An 85-year-old pilot, no longer flying but still proud of her accomplishment, got a replacement copy of her 1960s-era pilot certificate in March thanks to the combined efforts of her student pilot granddaughter, the FAA, and friends in the aviation community.
Barbara Gill earned a private pilot certificate in 1968. She still has her solo shirt-tail, proudly on display in her room at an assisted living facility in Kansas City, Missouri, along with a newspaper clipping celebrating her achievement.
“Someone told her women can’t be pilots so she said, ‘I think I’m gonna get my pilot license,’” Koelling said. She said Gill trained in El Paso, Texas, where she was the only woman learning to fly.
“They did everything they could to get her out of there,” Koelling said, but Gill persevered. She flew recreationally for many years. Her son, Jody, is a private pilot, and Koelling started flight training in April. Koelling is taking a leave of absence from her job as a flight attendant supervisor for Delta Air Lines in Minneapolis to pursue her private pilot training.
When Koelling asked Gill about her pilot certificate, Gill couldn’t remember where it was—or if she still had it. So Koelling found her grandmother’s name in the FAA airman database. She sent Gill a link to the page.
“Then I remembered you can order a new certificate, and I searched on the website, but it didn’t show a certificate number,” Koelling said. She posted a question to a Facebook group of women pilots, who suggested that the certificate number might be Gill’s Social Security number—a longtime FAA practice.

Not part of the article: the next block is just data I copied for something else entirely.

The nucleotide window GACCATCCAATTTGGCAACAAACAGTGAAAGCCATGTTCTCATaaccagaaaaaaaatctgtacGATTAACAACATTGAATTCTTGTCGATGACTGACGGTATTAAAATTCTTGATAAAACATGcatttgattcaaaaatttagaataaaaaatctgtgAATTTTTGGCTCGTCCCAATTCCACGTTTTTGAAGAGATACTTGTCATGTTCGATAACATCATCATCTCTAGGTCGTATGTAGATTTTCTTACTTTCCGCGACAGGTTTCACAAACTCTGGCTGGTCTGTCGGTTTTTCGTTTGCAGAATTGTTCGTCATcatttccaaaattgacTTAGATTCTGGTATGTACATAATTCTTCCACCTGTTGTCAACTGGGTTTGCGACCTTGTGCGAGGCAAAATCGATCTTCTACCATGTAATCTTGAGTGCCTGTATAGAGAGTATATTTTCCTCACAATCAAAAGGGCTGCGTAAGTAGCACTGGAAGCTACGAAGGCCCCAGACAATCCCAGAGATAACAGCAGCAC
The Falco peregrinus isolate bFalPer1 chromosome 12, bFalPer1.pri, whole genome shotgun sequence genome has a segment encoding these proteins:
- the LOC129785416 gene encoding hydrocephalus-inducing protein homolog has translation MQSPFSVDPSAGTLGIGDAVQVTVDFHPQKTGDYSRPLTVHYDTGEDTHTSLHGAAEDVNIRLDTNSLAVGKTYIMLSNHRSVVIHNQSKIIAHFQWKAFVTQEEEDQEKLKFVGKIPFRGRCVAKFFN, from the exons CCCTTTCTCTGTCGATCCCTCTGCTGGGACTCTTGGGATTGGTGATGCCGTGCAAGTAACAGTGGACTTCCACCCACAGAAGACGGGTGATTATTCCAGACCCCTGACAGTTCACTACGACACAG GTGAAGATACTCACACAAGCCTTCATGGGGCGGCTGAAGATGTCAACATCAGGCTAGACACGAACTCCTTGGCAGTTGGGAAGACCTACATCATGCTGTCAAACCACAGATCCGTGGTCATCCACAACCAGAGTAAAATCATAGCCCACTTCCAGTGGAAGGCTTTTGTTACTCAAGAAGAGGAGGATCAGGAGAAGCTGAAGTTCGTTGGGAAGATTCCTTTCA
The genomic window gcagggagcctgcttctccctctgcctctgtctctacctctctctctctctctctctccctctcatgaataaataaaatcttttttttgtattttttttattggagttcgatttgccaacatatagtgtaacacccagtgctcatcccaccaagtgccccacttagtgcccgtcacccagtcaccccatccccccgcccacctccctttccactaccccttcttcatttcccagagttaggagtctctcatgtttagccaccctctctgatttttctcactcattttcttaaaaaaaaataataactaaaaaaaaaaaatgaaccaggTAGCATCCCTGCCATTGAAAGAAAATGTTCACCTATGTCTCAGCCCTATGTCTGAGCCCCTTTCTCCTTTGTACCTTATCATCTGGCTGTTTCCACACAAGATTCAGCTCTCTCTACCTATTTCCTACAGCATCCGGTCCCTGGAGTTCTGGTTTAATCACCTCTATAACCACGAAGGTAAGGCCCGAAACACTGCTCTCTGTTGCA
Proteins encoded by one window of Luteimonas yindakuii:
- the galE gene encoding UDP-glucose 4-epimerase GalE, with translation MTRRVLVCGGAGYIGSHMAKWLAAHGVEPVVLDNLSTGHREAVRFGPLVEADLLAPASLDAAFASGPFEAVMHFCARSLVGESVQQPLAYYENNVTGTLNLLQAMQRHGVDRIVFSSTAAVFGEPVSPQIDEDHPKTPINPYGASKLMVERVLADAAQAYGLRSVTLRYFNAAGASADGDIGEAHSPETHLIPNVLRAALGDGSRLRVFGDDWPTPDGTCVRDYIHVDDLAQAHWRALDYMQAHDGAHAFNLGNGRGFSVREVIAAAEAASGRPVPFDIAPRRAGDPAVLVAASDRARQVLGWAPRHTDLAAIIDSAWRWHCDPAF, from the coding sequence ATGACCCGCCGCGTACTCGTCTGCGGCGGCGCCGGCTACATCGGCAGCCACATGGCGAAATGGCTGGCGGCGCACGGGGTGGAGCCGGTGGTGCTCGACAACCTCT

A member of the group who works for the FAA got in touch with Koelling and was able to look up her grandmother’s certificate number. Koelling quickly ordered a replacement copy of the certificate, now plastic instead of paper.
If you’re wondering whether the coronavirus pandemic plays a role in this, it does. Koelling requested the replacement certificate in March, just as nursing homes and assisted living facilities across the United States were instituting no-visitation policies for at-risk residents. That meant Koelling and her dad could not be there with Gill when she opened her envelope from the FAA.
FaceTime to the rescue: Koelling convinced Gill to open the envelope during a FaceTime conversation, and Koelling and Jody Gill got to witness, sort of in person, Barbara Gill’s excitement when she opened the envelope.
“It brought tears to her eyes,” Koelling said. “She kept saying, ‘I’m a pilot, I’m a pilot, it says right here!’”
Though Gill is not an active pilot, she still enjoys flying with her son and granddaughter. She’ll happily ride right seat in a Cessna 172 and take the controls from time to time. Gill’s son occasionally flies his mom down to Waco, Texas, to visit her siblings there.
Flight reviews expire every 24 months, but a pilot certificate is forever. Once a pilot, always a pilot—and Koelling said she was thrilled to do this for her grandmother. Koelling is taking it one step further and plans to present her grandmother with a membership to the International Organization of Women Pilots to celebrate her eighty-sixth birthday in July.